AKC Dog Breeds: Yorkshire Terrier

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Toy Group
Height: 6-8 inches   Weight: 6-7 pounds  Color: Blue and Tan

Yorkshire Terriers, affectionately known as "Yorkies," offer big personalities in a small package. Though members of the Toy Group, they are terriers by nature and are brave, determined, investigative and energetic. They have long, luxurious blue and tan coats. This portable pooch is one of the most popular breeds. Named for the English city from which they originally hail, Yorkshire Terriers were used in the nineteenth century to catch rats in clothing mills. Surprisingly enough, in its beginnings, the Yorkie belonged to the working class, especially the weavers; in fact, facetious comments were often made about how the dogs' fine, silky coats were the ultimate product of the looms. Eventually, the breed left the workforce and became a companion animal to families of European high society. This breed was registered with the AKC in 1936.

General Appearance

The ultra long, fine, silky coat parts along the spine and falls straight down on either side. It is steal blue on the body and tail, and tan elsewhere. Puppies are usually black & tan. The tail is usually docked to half its length. If the dogs are not for showing, the owners usually go for the shaggy look. The Yorkie has a flat head, medium-sized length muzzle, a black nose, and regular teeth. The eyes are extremely vivacious and the ears are v-shaped, erect or semi-erect. The tail is docked to medium-length and is carried level with its back. Its limbs are straight with round feet and black nails. The hair on the head is so abundant that it is almost always necessary to gather it in a band to keep from going into the dog's food bowl and to give the animal maximum visibility. Some owners choose to trim the hair on top of the head.


Such is the popularity of the little Yorkshire Terrier that he has the honor of being at the number two position on the AKC breed popularity list. One of the world's smallest dogs, the Yorkshire Terrier is a cheerful, sociable, and adaptable little creature. Affection and loyal, yet courageous and confident, this is a dog that is suited to both experienced and inexperienced owners. These dogs make great companions and loving pets, with their love for being pampered or cuddling up with their owner. Yet, in true terrier style they have plenty of spirit, are agile, and have a very inquisitive nature. Training the Yorkshire Terrier shouldn't prove too much of a problem, as he is very intelligent and quick to learn. Housebreaking, on the other hand, can be quite a different matter. The Yorkshire Terrier can be very possessive of his food and belongings, and some have a tendency to bark too much. These little dogs will certainly bark to raise an alarm, making them effective watchdogs. Early socialization is recommended with the Yorkshire Terrier to promote stability and confidence. Although he is not overly demanding in terms of exercise, he does have plenty of energy and will appreciate a place to frolic and play. However, this must be a secured and safe place, as he is inquisitive, agile, and an avid chaser, all of which could spell trouble should he escape. He can also be easily injured or bullied by larger dogs, so he should not be allowed off his leash when out and about. Despite his size, the Yorkshire Terrier will often try to dominate other dogs. They do tend to get along fine with other pets. When it comes to children they are best suited around older, gentle kids. These are very small dogs that can get easily injured and scared by rough, boisterous children. The Yorkshire Terrier is a versatile creature that is just as happy dashing around the garden and playing as he is cuddling up and getting thoroughly pampered.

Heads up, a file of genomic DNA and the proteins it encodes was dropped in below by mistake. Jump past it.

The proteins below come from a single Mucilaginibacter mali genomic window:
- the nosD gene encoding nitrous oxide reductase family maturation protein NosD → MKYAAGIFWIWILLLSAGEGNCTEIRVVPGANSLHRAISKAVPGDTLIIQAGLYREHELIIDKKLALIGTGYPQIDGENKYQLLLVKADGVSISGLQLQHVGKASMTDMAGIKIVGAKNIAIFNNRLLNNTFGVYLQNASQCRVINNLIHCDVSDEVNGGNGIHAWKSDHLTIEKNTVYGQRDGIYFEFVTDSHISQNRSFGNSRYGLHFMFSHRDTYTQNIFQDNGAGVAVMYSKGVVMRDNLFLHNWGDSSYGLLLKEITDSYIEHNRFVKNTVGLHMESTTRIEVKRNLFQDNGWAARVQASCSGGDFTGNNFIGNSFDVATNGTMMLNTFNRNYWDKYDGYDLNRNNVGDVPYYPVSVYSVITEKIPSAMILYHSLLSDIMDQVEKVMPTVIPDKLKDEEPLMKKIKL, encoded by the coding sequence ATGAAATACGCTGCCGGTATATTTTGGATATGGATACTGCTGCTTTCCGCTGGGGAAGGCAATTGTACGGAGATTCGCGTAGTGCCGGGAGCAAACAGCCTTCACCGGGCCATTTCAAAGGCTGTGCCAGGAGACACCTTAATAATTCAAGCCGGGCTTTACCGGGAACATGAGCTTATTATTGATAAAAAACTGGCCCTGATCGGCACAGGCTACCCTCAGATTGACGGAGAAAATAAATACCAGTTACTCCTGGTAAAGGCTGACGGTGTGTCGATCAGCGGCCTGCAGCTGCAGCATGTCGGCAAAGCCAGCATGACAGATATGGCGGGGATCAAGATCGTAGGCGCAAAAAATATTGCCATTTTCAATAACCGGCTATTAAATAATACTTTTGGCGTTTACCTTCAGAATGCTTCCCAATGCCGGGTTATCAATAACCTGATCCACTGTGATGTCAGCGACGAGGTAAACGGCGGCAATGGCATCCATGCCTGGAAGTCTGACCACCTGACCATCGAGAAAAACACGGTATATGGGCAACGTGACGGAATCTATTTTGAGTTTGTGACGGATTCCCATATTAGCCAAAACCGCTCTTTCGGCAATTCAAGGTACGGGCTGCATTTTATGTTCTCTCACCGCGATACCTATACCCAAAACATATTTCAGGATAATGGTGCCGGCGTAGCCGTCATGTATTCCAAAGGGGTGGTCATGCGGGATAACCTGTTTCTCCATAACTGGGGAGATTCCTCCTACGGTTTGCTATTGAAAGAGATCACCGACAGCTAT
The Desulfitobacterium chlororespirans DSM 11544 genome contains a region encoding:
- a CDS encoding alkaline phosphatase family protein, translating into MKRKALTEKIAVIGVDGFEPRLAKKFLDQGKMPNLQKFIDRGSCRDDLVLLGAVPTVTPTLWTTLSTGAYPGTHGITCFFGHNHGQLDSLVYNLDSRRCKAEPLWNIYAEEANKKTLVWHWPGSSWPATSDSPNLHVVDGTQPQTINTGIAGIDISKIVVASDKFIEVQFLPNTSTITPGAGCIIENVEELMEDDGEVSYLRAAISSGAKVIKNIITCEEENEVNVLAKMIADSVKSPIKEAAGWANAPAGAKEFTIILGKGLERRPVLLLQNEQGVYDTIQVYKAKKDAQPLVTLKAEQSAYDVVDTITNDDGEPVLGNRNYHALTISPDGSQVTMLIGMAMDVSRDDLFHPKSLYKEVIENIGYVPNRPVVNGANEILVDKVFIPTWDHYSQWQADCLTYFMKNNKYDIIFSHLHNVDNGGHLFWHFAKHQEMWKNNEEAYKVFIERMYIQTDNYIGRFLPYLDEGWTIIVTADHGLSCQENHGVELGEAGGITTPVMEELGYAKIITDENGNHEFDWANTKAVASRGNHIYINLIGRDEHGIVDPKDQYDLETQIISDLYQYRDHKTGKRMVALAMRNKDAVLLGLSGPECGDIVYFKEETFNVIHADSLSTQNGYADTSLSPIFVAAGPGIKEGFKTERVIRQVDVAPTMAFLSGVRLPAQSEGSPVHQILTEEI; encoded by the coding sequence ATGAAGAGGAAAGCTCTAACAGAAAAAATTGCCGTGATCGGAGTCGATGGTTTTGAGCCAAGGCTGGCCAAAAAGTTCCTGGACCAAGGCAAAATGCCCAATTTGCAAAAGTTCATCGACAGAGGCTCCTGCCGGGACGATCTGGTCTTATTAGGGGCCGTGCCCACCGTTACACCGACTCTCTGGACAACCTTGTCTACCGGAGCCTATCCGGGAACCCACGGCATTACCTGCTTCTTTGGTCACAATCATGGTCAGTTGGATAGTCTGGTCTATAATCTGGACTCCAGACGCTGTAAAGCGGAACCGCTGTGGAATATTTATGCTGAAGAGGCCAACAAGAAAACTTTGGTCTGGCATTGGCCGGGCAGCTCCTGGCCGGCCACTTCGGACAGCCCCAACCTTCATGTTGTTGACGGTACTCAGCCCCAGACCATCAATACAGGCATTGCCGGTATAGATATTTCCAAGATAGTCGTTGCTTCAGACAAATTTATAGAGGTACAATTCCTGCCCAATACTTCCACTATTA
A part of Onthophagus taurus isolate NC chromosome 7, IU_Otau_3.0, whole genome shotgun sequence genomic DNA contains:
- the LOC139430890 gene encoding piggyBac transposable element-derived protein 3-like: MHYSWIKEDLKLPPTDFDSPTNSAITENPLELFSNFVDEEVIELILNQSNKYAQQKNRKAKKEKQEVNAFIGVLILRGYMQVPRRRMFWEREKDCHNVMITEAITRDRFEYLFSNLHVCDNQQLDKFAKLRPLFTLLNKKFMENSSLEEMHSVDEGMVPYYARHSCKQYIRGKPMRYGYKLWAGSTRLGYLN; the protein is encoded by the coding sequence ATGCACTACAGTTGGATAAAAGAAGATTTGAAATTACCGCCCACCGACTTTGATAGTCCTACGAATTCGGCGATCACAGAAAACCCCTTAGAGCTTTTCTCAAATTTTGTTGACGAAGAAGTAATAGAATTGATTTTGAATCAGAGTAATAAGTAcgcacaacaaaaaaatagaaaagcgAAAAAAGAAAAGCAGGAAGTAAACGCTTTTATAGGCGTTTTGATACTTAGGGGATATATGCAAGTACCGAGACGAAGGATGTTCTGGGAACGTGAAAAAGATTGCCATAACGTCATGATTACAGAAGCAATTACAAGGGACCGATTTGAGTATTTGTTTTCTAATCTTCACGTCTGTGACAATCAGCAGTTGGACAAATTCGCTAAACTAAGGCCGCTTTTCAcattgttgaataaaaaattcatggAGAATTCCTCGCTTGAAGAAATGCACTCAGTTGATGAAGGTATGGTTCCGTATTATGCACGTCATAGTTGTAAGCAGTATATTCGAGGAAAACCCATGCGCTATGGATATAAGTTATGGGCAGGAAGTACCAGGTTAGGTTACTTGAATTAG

The Yorkshire Terrier's coat requires daily grooming. The hair on top of the head, if grown long, is usually secured with a band or bow. However, if the Yorkshire Terrier is not being used for show, then the coat may be clipped short. Ears and eyes must be cleaned daily. Dental hygiene is also important.

Health Problems and Life Expectancy
The life expectancy of the Yorkshire Terrier is around 12-15 years, and there are a number of health problems to look out for with this breed. This includes luxating patella, liver problems, inflamed pancreas, low blood sugar, allergies, dental problems, and sensitivity to chemicals and drugs. He does not fare well in cold weather and should be provided with a jumper if out and about in the rain or cold. He must also be protected from rough handling and heavy object because of his size and fragility.

Activity Level

The Yorkshire Terrier requires minimal exercise. They are suited for short walks and ideal for apartment living or homes with small yards. They love to chase shadows, lay in sunbeams, and tug of war. The more attention this breed receives the better.


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